The practical use of algebraic manipulation, Venn diagrams or Karnaugh
maps for minimization of Boolean expressions is limited to problems with
a few variables. The *Quine-McKluskey procedure* for minimization
can be implemented as a computer algorithm and is applicable to expressions
with any number of variables.

**Example**: Given the boolean expression

F(p,q,r,s,t)=m(0,1,3, 4,6,11,14,15,16,18,24,27,28,31)

minimize using the Quine-McKluskey procedure. In this example
there are 5 variables *p, q, r, s* and *t* which give us 32 possible
minterms (0 - 31).

__Step 1__: Separate the minterms into groups based on the number
of 1's in their binary representations.

__Step 2__: Compare neighboring groups and replace pairs of terms
that have exactly one bit different. These terms are said to be *adjacent*.
We can replace any two adjacent terms with a single term that contains
a dash at the location of the unmatched bit. Be sure to mark the
minterms that are used to create common terms so that they can be removed
from the list.

__Step 3__: Repeat the search until no new adjacent terms are found.
Two terms that already contain dashes are considered to be adjacent only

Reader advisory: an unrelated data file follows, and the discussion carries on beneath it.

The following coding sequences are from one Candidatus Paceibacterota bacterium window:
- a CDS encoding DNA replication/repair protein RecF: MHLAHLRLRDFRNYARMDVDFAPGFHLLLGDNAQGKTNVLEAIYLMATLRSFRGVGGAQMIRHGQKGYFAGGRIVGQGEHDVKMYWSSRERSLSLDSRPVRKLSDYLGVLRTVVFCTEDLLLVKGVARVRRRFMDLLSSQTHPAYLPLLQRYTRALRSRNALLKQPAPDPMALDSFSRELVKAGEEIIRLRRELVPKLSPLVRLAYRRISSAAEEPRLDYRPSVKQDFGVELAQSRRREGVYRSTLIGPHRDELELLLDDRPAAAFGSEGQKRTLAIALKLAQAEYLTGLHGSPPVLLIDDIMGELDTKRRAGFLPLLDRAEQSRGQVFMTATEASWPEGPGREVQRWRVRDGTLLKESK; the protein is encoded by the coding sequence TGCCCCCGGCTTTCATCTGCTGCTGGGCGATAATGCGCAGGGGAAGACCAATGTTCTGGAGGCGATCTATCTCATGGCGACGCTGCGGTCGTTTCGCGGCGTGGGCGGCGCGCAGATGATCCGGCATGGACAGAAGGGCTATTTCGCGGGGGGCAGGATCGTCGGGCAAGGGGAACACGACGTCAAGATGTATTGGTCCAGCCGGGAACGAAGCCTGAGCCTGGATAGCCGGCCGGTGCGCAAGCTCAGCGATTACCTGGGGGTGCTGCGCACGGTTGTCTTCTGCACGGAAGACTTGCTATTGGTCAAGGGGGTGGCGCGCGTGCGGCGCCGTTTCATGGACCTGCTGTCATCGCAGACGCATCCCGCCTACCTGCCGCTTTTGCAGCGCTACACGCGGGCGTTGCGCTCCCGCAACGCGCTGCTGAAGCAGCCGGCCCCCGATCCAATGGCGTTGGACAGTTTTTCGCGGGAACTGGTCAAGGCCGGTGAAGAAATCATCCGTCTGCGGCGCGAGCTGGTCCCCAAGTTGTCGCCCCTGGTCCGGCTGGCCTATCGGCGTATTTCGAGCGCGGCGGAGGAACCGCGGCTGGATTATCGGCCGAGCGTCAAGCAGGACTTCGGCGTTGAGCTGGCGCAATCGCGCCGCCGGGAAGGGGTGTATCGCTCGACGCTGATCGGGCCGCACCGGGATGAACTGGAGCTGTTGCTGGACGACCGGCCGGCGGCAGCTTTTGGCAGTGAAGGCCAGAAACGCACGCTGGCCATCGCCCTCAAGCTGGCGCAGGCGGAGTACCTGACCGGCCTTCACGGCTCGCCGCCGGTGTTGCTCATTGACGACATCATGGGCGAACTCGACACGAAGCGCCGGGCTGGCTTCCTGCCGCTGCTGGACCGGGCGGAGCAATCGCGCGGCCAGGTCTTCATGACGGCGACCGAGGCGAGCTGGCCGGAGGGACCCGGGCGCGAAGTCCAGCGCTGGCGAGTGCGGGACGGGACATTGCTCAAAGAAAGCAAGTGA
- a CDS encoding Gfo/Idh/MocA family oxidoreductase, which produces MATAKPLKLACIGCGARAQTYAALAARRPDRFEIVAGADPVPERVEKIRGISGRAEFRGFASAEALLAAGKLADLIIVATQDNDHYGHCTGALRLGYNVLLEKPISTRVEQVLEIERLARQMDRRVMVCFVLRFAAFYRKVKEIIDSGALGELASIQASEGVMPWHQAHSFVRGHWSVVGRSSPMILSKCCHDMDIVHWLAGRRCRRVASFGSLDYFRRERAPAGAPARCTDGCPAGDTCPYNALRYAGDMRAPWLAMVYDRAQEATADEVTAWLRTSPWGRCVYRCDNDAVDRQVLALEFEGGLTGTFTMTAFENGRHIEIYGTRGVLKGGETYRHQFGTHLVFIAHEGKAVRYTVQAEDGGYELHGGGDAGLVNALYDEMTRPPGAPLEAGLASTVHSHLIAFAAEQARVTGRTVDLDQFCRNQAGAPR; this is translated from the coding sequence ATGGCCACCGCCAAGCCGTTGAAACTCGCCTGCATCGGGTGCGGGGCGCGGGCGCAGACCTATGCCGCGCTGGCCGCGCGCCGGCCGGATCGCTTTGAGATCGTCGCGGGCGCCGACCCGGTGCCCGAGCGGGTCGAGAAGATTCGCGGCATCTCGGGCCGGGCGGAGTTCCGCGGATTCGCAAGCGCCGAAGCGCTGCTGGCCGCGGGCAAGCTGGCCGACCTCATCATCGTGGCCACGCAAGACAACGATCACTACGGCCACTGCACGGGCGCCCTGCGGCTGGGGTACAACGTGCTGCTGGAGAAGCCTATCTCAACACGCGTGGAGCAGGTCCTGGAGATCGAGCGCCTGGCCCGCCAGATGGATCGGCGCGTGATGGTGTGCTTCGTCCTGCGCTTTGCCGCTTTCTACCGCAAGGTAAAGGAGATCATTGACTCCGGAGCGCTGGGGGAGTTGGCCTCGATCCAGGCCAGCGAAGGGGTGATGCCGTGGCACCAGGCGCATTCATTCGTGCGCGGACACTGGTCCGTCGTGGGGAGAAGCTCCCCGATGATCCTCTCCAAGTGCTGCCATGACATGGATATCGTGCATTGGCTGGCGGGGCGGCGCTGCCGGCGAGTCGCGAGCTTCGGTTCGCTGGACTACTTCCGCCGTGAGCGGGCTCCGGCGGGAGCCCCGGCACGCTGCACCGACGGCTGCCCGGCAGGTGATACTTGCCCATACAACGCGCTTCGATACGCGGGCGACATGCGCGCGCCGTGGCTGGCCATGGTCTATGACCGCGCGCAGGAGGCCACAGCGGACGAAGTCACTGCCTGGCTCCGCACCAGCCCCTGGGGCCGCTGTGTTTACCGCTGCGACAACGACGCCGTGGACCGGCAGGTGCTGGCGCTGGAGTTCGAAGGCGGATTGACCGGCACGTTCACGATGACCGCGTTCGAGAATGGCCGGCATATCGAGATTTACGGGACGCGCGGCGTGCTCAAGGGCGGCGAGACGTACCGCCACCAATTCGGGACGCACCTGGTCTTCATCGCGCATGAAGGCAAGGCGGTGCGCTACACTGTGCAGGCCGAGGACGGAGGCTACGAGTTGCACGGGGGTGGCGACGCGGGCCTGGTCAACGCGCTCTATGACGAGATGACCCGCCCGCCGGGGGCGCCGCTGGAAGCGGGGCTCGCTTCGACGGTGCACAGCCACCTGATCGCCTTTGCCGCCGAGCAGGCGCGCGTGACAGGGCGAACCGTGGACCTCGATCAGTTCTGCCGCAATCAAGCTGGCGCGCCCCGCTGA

if all dash positions match and all but one literal position contains the
same value.

__Step 4__: Remove duplicates and list all unique surviving terms.
Indicate which of the original minterms are *covered* by the surviving
terms. These are called the *implicants *since they imply the
existence of minterms in the original expression.

More than one minterm is covered by each implicant and some minterms
are covered by more than one implicant. We need to find the smallest
number of implicants that cover all minterms. These will be called
*the
prime implicants*.

__Step 5__: Notice that the prime implicants VI, IX, X and XI shown
above are the only ones that cover minterms 18, 14, 28 and 31 respectively.
These implicants must be included in our selected list. They are
called *essential* prime implicants.

__Step 6__: Next we must select the minimum number of remaining implicants
so as to cover all minterms. This is not an easy problem, in general.
Can you find a better (i.e. smaller) set of prime implicants that cover
all the minterms in this example?

__Step 7__: Finally we use the selected set of prime implicants to
generate a simplified Boolean expression.

**Homework**: Use the Quine-McKluskey procedure to find a minimal
representation of the following Boolean expression:

F(w,x,y,z) = m(0,1,2,5,6,9,11,14,15)

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